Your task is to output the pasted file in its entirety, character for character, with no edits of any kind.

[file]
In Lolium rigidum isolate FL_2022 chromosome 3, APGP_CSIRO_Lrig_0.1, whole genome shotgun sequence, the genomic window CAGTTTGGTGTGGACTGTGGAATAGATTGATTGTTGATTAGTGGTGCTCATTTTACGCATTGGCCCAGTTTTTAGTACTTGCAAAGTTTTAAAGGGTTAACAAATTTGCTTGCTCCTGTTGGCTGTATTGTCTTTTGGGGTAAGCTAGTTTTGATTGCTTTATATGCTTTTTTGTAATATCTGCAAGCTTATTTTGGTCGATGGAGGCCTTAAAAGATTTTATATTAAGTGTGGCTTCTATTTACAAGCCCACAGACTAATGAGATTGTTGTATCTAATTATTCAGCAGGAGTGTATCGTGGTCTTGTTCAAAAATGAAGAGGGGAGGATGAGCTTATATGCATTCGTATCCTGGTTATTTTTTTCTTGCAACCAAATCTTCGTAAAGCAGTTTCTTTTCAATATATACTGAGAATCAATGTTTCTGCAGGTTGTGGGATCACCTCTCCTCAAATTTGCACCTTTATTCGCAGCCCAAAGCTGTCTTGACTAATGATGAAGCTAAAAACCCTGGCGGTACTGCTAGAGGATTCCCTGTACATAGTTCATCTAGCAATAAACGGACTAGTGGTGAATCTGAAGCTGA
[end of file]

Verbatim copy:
In Lolium rigidum isolate FL_2022 chromosome 3, APGP_CSIRO_Lrig_0.1, whole genome shotgun sequence, the genomic window CAGTTTGGTGTGGACTGTGGAATAGATTGATTGTTGATTAGTGGTGCTCATTTTACGCATTGGCCCAGTTTTTAGTACTTGCAAAGTTTTAAAGGGTTAACAAATTTGCTTGCTCCTGTTGGCTGTATTGTCTTTTGGGGTAAGCTAGTTTTGATTGCTTTATATGCTTTTTTGTAATATCTGCAAGCTTATTTTGGTCGATGGAGGCCTTAAAAGATTTTATATTAAGTGTGGCTTCTATTTACAAGCCCACAGACTAATGAGATTGTTGTATCTAATTATTCAGCAGGAGTGTATCGTGGTCTTGTTCAAAAATGAAGAGGGGAGGATGAGCTTATATGCATTCGTATCCTGGTTATTTTTTTCTTGCAACCAAATCTTCGTAAAGCAGTTTCTTTTCAATATATACTGAGAATCAATGTTTCTGCAGGTTGTGGGATCACCTCTCCTCAAATTTGCACCTTTATTCGCAGCCCAAAGCTGTCTTGACTAATGATGAAGCTAAAAACCCTGGCGGTACTGCTAGAGGATTCCCTGTACATAGTTCATCTAGCAATAAACGGACTAGTGGTGAATCTGAAGCTGA